Lemons are heavily utilized as a flavoring agent in various forms. The fruit is oblong shaped, with pointed ends. Its aromatic skin is semi-thick, porous and laden with essential oils. The bright yellow thin outer layer of the peel is very edible and used for multiple applications. When the peel is removed, or zested, it releases intense sweet citrus aromas. The flesh is translucent yellow and juicy when ripe. Its juice is highly acidic and tart, though extremely versatile in its uses. Depending on variety, lemons may contain no seeds or numerous seeds.
95 count Case Choice
115 count Case Choice
140 count Case Choice
165 count Case Choice
200 count Case (38#)
Sunkist Lemons 140 count Case Choice
Sunkist Lemons Xtra Fancy 140 count Case (40#)
Lemons are versatile and can be added to a wide variety of dishes across almost every cuisine. They add life to vegetables, fish and meats. Lemons are important in desserts, sauces, and marinades. Add juice or zest to soups, mayonnaise and whipped cream. Cook whole lemon slices into marmalade or cook with eggs and butter into curd. Pack lemon slices in salt to preserve. Make scented sugar by rubbing lemon zest into sugared granules. Juice fresh lemons and combine with sugar and water to make lemonade, add to cocktails or freeze into granita. Mix with oil for a vinaigrette. Fresh lemons will keep at room temperature or refrigerated for 1-2 weeks.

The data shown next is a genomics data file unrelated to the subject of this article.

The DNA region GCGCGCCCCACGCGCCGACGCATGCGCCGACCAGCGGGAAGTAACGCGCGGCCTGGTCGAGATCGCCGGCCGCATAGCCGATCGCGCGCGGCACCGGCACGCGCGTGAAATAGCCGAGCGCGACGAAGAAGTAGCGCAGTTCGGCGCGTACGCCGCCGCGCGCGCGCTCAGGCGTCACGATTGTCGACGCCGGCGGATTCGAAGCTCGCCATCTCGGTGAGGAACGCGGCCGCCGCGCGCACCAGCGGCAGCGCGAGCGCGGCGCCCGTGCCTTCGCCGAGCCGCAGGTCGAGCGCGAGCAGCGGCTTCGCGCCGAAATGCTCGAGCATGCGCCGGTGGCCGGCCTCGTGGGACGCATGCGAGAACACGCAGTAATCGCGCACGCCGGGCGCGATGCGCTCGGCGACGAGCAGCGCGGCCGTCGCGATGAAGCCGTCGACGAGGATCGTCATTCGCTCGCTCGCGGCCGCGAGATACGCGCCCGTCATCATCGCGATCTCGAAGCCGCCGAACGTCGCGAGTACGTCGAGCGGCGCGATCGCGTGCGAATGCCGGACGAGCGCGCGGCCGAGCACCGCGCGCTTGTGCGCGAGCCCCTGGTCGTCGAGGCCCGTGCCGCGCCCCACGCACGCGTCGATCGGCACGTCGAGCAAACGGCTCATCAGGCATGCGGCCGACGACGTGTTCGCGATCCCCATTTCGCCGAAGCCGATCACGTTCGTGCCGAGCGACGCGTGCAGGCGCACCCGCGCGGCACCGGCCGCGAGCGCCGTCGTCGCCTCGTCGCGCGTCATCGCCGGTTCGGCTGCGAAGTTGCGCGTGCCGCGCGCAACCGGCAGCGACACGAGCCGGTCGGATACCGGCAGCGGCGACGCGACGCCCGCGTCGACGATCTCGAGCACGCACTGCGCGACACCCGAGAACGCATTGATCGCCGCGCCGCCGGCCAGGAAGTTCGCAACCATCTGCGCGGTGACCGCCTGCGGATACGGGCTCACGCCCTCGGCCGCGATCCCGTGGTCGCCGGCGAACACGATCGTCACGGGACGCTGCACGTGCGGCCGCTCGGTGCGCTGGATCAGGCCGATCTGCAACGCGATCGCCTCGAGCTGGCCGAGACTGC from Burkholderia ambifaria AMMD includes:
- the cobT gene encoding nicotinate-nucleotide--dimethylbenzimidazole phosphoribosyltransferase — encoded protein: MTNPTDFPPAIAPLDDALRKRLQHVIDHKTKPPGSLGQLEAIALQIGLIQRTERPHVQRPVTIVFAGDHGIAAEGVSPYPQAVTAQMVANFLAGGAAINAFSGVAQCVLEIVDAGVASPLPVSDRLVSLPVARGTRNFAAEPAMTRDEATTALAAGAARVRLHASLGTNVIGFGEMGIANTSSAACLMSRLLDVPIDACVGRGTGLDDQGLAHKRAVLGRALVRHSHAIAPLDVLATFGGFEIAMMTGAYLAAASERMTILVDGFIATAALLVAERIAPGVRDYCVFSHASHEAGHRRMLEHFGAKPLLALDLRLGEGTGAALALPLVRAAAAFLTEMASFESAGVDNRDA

There are three varieties of lemons, Eureka, Lisbon and Meyer. Eureka and Lisbon are so similar; you probably would have a hard time telling them apart. Meyer lemons, a cross between and lemon and mandarin, are much sweeter and less acidic that the other two varieties.
- Cheese, goat, ricotta
- Olive oil